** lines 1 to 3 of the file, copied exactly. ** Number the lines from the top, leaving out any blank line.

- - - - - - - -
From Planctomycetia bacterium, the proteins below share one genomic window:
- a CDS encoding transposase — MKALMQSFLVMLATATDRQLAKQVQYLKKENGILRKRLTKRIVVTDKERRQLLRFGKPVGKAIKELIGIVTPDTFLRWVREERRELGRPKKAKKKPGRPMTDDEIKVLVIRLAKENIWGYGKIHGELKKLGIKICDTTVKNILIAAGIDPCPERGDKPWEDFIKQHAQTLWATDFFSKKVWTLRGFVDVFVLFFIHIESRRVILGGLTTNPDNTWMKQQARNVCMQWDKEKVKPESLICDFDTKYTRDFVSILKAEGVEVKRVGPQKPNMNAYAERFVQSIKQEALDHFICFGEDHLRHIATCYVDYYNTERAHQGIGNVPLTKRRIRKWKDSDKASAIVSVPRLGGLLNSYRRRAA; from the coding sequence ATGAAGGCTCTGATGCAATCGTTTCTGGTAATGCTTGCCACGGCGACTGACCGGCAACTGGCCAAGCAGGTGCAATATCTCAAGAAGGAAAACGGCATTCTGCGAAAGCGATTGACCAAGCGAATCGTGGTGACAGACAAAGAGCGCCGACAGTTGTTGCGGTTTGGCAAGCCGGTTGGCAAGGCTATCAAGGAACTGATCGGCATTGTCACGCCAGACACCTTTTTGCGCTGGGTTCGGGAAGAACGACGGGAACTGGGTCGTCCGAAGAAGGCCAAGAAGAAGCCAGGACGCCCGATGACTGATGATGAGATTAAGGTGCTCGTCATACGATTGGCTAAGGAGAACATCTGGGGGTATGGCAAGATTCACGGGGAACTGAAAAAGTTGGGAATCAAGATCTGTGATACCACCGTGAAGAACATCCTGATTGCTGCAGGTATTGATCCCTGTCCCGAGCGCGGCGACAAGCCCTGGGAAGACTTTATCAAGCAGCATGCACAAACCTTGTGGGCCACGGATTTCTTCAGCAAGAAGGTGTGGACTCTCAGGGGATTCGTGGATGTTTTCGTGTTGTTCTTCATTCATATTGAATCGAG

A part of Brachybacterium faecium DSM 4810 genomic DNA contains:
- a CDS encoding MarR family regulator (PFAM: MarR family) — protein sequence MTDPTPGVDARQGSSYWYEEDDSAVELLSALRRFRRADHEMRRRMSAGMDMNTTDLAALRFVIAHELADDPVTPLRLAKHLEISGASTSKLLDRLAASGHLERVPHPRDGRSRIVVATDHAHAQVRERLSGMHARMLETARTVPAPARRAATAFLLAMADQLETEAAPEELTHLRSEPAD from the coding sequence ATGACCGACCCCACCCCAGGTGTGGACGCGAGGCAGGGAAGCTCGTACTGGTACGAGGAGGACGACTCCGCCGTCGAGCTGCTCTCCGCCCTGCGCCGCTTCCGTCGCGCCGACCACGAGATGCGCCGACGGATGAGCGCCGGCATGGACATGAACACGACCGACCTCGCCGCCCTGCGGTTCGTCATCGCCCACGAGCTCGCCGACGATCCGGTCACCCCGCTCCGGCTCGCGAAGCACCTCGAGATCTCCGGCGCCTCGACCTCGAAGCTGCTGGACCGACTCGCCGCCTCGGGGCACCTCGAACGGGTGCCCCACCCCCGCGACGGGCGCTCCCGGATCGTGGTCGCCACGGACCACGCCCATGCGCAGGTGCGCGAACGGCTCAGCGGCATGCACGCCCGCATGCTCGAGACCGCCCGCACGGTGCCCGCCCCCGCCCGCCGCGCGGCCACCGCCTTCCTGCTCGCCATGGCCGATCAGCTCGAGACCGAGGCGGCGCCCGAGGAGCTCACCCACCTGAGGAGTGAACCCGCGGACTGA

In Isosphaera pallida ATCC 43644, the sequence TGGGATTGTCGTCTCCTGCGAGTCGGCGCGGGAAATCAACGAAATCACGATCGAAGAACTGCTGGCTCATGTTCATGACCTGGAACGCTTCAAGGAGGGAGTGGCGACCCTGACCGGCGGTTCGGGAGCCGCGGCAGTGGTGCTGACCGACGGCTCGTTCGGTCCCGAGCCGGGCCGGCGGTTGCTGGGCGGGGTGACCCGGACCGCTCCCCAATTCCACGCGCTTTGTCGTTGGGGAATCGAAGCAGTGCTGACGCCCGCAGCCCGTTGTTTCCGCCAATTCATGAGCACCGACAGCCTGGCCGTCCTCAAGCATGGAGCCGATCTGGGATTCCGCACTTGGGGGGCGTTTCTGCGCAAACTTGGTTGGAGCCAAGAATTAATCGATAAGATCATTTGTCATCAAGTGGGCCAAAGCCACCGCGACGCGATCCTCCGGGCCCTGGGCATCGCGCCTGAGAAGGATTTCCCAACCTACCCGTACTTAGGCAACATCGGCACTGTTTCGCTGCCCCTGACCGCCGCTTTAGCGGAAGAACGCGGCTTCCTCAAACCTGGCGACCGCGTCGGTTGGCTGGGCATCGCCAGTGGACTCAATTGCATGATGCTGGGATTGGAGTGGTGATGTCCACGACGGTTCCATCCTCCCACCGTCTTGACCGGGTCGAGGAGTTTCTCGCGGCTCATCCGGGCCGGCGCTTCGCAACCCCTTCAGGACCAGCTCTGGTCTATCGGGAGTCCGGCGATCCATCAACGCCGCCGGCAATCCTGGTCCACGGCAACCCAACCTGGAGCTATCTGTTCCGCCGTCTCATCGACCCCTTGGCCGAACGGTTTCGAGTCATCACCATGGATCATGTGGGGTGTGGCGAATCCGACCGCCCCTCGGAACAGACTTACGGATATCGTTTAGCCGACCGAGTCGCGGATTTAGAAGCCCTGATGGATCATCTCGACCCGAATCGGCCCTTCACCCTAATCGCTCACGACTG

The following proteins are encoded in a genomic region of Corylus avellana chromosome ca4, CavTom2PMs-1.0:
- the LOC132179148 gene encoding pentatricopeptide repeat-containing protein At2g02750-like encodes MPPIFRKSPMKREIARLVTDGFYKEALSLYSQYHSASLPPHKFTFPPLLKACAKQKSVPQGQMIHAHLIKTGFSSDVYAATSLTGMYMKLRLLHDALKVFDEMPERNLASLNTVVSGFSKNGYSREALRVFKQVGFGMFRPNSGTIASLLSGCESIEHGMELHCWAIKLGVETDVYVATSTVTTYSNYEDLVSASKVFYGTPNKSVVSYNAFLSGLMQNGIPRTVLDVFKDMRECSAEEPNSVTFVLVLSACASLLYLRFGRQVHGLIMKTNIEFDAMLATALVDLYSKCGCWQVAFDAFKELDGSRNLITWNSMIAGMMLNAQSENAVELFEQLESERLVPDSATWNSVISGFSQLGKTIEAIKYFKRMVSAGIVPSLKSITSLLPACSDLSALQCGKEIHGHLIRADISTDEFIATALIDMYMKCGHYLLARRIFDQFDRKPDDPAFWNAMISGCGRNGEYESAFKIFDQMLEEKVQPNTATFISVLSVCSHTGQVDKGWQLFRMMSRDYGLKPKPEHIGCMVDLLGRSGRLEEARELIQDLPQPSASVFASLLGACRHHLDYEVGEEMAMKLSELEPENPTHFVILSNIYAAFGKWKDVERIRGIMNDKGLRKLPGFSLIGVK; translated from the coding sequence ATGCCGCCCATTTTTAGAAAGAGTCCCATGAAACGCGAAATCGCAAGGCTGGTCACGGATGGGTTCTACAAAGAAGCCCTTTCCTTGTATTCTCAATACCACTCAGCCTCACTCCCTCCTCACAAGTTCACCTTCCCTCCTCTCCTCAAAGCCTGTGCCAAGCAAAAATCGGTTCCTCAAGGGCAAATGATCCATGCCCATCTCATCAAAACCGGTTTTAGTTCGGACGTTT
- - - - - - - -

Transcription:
From Planctomycetia bacterium, the proteins below share one genomic window:
- a CDS encoding transposase — MKALMQSFLVMLATATDRQLAKQVQYLKKENGILRKRLTKRIVVTDKERRQLLRFGKPVGKAIKELIGIVTPDTFLRWVREERRELGRPKKAKKKPGRPMTDDEIKVLVIRLAKENIWGYGKIHGELKKLGIKICDTTVKNILIAAGIDPCPERGDKPWEDFIKQHAQTLWATDFFSKKVWTLRGFVDVFVLFFIHIESRRVILGGLTTNPDNTWMKQQARNVCMQWDKEKVKPESLICDFDTKYTRDFVSILKAEGVEVKRVGPQKPNMNAYAERFVQSIKQEALDHFICFGEDHLRHIATCYVDYYNTERAHQGIGNVPLTKRRIRKWKDSDKASAIVSVPRLGGLLNSYRRRAA; from the coding sequence ATGAAGGCTCTGATGCAATCGTTTCTGGTAATGCTTGCCACGGCGACTGACCGGCAACTGGCCAAGCAGGTGCAATATCTCAAGAAGGAAAACGGCATTCTGCGAAAGCGATTGACCAAGCGAATCGTGGTGACAGACAAAGAGCGCCGACAGTTGTTGCGGTTTGGCAAGCCGGTTGGCAAGGCTATCAAGGAACTGATCGGCATTGTCACGCCAGACACCTTTTTGCGCTGGGTTCGGGAAGAACGACGGGAACTGGGTCGTCCGAAGAAGGCCAAGAAGAAGCCAGGACGCCCGATGACTGATGATGAGATTAAGGTGCTCGTCATACGATTGGCTAAGGAGAACATCTGGGGGTATGGCAAGATTCACGGGGAACTGAAAAAGTTGGGAATCAAGATCTGTGATACCACCGTGAAGAACATCCTGATTGCTGCAGGTATTGATCCCTGTCCCGAGCGCGGCGACAAGCCCTGGGAAGACTTTATCAAGCAGCATGCACAAACCTTGTGGGCCACGGATTTCTTCAGCAAGAAGGTGTGGACTCTCAGGGGATTCGTGGATGTTTTCGTGTTGTTCTTCATTCATATTGAATCGAG

A part of Brachybacterium faecium DSM 4810 genomic DNA contains: